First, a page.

Football clubs are organized like corporations. They collect funds from their season pass holders (socios), and in turn these socios have the right to vote on the principal decisions of the club. The dynamic is very similar to that of shareholders in a company.
The main difference is that investors can buy more than one share in a company, whereas a football fan is usually only a socio for himself. That would seem to imply that all socios have equal influence. Not true. In big and important football clubs, there are a group of socios who have tremendous power and influence. In Argentina, they're known as the barras bravas.
The barras bravas are the violent sector of the football club's fans. They are the ones who yell vulgar insults, or the ones who beat up the other team's fans after losing a match, or the ones who place bullets in the front seat of the players' cars after a poor performance. The barras bravas are especially notorious for their practice of cuidacoches, which involves extorting money out of people who park their cars at the stadium so that they can "take care of their cars" (i.e. have them not steal it).
Among the barras bravas, there are one or two leaders (never more, for reasons we will see later), who are probably the most powerful figures in the club. Their power stems from their ability to round up large numbers of votes among the barras bravas, either because they are charismatic, or because they are well-known in the neighborhood, or because they have a lot of contacts through trafficking goods. As a result, even if the leader just has one vote himself, through this process of rounding up votes he effectively makes himself a majority stakeholder.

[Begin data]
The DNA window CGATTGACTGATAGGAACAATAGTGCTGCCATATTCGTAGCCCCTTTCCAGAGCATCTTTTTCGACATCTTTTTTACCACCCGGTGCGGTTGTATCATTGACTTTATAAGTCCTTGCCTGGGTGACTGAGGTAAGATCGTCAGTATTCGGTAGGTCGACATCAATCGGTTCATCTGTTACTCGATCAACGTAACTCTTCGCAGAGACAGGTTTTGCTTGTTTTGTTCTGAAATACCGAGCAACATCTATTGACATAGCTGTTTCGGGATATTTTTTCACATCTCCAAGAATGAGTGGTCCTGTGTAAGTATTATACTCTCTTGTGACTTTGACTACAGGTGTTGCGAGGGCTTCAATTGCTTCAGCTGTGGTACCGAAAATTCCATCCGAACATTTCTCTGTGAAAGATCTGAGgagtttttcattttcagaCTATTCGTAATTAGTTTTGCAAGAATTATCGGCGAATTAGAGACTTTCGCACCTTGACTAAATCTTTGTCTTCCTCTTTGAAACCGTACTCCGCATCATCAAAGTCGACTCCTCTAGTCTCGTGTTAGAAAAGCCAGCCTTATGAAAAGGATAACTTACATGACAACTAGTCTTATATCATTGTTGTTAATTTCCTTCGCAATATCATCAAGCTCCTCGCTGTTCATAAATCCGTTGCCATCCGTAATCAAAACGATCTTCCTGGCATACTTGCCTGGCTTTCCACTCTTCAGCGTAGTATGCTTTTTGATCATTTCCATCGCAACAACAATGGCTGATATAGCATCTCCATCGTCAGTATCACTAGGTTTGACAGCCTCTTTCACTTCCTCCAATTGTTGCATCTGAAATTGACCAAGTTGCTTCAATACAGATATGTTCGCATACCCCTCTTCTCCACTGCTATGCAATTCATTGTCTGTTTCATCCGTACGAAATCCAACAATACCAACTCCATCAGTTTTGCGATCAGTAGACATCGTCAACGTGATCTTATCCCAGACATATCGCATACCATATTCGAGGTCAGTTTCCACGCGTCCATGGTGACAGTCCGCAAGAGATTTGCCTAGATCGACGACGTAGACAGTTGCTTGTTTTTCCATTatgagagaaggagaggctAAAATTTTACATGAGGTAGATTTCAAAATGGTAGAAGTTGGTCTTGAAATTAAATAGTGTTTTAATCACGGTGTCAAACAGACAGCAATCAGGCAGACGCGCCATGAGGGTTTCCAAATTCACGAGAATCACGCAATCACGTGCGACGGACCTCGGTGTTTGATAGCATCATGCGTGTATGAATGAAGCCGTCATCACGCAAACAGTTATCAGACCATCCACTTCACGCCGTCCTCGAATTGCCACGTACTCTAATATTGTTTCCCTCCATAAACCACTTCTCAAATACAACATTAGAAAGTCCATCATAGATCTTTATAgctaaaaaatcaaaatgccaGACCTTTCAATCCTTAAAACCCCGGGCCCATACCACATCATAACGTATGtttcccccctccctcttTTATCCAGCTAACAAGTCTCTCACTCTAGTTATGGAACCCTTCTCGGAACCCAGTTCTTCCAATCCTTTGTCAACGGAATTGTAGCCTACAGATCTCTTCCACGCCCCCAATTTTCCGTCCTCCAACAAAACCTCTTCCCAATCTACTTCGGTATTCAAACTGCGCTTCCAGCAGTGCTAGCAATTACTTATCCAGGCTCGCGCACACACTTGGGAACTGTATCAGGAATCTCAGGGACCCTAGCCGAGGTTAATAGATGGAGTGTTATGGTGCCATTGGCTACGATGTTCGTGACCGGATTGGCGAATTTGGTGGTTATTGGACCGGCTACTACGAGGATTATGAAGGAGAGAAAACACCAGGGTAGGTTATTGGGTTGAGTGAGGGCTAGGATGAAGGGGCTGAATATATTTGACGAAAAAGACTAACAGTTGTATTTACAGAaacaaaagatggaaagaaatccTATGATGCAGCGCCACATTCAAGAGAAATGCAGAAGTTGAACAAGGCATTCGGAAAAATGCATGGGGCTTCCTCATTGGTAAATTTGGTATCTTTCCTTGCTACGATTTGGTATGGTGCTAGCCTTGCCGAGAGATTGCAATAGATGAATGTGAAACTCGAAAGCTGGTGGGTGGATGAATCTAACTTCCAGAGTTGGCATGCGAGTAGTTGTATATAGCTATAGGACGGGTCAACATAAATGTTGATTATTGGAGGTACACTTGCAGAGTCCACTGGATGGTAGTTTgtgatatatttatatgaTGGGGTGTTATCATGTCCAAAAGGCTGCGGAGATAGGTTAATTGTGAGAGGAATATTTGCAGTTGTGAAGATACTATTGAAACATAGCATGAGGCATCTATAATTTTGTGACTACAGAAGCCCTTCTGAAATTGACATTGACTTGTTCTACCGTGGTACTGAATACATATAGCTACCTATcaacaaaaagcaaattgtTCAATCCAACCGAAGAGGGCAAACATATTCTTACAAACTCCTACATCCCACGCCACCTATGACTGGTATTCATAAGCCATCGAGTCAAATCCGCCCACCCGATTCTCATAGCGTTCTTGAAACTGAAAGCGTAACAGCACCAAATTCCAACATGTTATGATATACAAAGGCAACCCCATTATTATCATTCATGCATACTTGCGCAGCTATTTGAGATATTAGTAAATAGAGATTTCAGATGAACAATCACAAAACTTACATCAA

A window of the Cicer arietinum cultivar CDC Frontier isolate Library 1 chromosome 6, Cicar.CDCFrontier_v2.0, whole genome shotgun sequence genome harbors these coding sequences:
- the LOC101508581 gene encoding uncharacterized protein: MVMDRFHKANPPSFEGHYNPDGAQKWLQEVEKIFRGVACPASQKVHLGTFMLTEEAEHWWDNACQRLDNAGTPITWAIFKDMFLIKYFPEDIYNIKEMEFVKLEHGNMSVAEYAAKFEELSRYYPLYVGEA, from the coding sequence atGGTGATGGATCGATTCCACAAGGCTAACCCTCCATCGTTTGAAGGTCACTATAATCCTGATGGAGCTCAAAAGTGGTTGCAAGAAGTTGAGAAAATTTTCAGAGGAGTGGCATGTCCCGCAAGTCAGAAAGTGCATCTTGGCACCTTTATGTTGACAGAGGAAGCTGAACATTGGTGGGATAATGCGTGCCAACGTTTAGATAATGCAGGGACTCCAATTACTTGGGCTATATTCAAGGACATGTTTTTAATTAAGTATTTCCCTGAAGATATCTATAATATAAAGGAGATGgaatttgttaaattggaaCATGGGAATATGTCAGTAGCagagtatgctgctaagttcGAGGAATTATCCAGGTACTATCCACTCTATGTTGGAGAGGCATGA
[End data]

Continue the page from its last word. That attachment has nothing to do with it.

The leader of the barras bravas is a key player in the internal politics of the club. For example, if the club hires a technical director that the other directors don't like, they can have the leader move the barras bravas against the technical director and get him ousted. The president himself can encourage the leader to have the barras bravas put bullets in the players' cars during practice if they don't perform well.
To keep the leaders of the barras bravas on their side, the presidents of football clubs buy them off: all-expenses paid travel with the team; access to all practices; 300 tickets, to be sold at 30x the retail price—being the leader of the barras bravas is clearly a lucrative business. There is a reason, though, why the barras bravas only ever have a few leaders at a time: there is so much money and power at stake that the leaders use any means necessary to maintain their position. Threats, blackmail, and murder are all part of the gig.
The grass of la cancha is so clean and immaculate. It betrays nothing about the people who work to put the spectacle together.